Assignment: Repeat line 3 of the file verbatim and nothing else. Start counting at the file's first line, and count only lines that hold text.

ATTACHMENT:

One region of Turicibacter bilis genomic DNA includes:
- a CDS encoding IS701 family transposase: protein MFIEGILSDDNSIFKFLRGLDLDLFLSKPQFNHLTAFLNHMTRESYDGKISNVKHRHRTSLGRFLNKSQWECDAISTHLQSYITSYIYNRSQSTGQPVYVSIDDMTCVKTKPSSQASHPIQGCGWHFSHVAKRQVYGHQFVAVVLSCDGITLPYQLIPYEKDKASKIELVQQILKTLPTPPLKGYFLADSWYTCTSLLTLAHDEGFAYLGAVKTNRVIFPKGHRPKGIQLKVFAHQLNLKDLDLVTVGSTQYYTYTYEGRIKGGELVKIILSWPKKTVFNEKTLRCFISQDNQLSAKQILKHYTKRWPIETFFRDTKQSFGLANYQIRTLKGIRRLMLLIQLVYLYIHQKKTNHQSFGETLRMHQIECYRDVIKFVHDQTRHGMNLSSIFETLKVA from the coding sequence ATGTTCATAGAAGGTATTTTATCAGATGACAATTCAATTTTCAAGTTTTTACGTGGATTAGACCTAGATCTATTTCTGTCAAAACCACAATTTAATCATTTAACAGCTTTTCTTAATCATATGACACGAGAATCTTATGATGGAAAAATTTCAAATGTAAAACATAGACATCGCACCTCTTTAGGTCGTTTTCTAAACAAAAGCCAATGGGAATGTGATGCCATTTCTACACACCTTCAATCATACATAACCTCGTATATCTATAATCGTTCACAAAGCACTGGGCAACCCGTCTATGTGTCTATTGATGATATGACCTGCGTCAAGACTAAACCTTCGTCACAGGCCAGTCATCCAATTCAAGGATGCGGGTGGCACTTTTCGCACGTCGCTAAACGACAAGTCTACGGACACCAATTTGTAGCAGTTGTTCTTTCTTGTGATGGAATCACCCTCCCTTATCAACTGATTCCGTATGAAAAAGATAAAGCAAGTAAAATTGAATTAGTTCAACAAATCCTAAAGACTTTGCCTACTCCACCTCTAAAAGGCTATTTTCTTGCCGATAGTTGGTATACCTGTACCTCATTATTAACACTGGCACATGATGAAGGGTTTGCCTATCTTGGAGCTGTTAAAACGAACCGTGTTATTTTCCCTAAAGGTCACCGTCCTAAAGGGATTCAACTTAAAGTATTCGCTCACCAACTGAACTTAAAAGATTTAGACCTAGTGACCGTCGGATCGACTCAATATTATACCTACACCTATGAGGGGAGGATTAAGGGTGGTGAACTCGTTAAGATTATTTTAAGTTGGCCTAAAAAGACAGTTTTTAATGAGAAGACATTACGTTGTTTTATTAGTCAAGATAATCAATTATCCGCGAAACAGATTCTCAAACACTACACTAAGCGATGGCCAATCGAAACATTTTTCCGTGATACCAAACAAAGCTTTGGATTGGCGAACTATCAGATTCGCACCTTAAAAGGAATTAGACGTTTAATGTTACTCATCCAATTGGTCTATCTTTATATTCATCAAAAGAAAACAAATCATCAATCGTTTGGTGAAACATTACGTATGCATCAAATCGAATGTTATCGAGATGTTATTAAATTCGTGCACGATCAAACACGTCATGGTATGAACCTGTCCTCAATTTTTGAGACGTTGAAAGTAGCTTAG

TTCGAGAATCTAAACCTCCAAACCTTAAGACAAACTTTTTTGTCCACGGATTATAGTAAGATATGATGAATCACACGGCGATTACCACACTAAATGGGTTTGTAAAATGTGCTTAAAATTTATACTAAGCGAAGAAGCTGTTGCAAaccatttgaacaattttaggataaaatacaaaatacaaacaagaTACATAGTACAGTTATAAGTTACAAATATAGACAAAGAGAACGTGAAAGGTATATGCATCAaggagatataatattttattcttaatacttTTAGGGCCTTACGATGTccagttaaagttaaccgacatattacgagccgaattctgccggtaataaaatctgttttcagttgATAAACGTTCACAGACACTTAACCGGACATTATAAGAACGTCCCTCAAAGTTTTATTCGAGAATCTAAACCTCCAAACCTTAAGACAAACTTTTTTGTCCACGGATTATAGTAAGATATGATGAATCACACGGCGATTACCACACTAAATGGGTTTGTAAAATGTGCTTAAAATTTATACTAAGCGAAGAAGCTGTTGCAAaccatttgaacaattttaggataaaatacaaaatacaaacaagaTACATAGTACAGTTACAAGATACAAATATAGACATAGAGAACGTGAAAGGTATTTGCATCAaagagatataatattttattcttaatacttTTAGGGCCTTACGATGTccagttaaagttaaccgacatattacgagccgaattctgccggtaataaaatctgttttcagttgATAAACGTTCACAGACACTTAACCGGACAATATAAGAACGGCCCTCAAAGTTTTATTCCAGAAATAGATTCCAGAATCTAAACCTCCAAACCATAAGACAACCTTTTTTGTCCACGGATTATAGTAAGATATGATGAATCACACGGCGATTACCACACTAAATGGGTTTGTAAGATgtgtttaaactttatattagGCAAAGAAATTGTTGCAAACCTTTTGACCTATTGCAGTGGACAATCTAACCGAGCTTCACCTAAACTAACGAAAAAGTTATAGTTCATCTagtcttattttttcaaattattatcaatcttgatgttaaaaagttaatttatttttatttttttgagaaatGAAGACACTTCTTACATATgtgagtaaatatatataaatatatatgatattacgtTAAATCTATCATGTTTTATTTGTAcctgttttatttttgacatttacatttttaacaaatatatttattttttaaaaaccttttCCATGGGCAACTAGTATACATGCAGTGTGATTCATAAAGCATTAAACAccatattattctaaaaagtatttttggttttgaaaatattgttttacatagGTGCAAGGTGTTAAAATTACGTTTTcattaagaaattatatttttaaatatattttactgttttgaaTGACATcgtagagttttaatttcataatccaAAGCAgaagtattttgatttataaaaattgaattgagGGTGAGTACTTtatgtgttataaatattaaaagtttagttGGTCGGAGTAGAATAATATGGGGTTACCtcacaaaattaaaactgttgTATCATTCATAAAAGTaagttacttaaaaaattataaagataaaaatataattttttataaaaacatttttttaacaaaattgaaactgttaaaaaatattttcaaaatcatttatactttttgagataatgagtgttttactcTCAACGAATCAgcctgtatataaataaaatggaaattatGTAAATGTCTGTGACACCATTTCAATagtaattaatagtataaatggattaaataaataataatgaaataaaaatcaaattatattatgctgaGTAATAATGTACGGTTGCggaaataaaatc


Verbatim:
TTCGAGAATCTAAACCTCCAAACCTTAAGACAAACTTTTTTGTCCACGGATTATAGTAAGATATGATGAATCACACGGCGATTACCACACTAAATGGGTTTGTAAAATGTGCTTAAAATTTATACTAAGCGAAGAAGCTGTTGCAAaccatttgaacaattttaggataaaatacaaaatacaaacaagaTACATAGTACAGTTATAAGTTACAAATATAGACAAAGAGAACGTGAAAGGTATATGCATCAaggagatataatattttattcttaatacttTTAGGGCCTTACGATGTccagttaaagttaaccgacatattacgagccgaattctgccggtaataaaatctgttttcagttgATAAACGTTCACAGACACTTAACCGGACATTATAAGAACGTCCCTCAAAGTTTTATTCGAGAATCTAAACCTCCAAACCTTAAGACAAACTTTTTTGTCCACGGATTATAGTAAGATATGATGAATCACACGGCGATTACCACACTAAATGGGTTTGTAAAATGTGCTTAAAATTTATACTAAGCGAAGAAGCTGTTGCAAaccatttgaacaattttaggataaaatacaaaatacaaacaagaTACATAGTACAGTTACAAGATACAAATATAGACATAGAGAACGTGAAAGGTATTTGCATCAaagagatataatattttattcttaatacttTTAGGGCCTTACGATGTccagttaaagttaaccgacatattacgagccgaattctgccggtaataaaatctgttttcagttgATAAACGTTCACAGACACTTAACCGGACAATATAAGAACGGCCCTCAAAGTTTTATTCCAGAAATAGATTCCAGAATCTAAACCTCCAAACCATAAGACAACCTTTTTTGTCCACGGATTATAGTAAGATATGATGAATCACACGGCGATTACCACACTAAATGGGTTTGTAAGATgtgtttaaactttatattagGCAAAGAAATTGTTGCAAACCTTTTGACCTATTGCAGTGGACAATCTAACCGAGCTTCACCTAAACTAACGAAAAAGTTATAGTTCATCTagtcttattttttcaaattattatcaatcttgatgttaaaaagttaatttatttttatttttttgagaaatGAAGACACTTCTTACATATgtgagtaaatatatataaatatatatgatattacgtTAAATCTATCATGTTTTATTTGTAcctgttttatttttgacatttacatttttaacaaatatatttattttttaaaaaccttttCCATGGGCAACTAGTATACATGCAGTGTGATTCATAAAGCATTAAACAccatattattctaaaaagtatttttggttttgaaaatattgttttacatagGTGCAAGGTGTTAAAATTACGTTTTcattaagaaattatatttttaaatatattttactgttttgaaTGACATcgtagagttttaatttcataatccaAAGCAgaagtattttgatttataaaaattgaattgagGGTGAGTACTTtatgtgttataaatattaaaagtttagttGGTCGGAGTAGAATAATATGGGGTTACCtcacaaaattaaaactgttgTATCATTCATAAAAGTaagttacttaaaaaattataaagataaaaatataattttttataaaaacatttttttaacaaaattgaaactgttaaaaaatattttcaaaatcatttatactttttgagataatgagtgttttactcTCAACGAATCAgcctgtatataaataaaatggaaattatGTAAATGTCTGTGACACCATTTCAATagtaattaatagtataaatggattaaataaataataatgaaataaaaatcaaattatattatgctgaGTAATAATGTACGGTTGCggaaataaaatc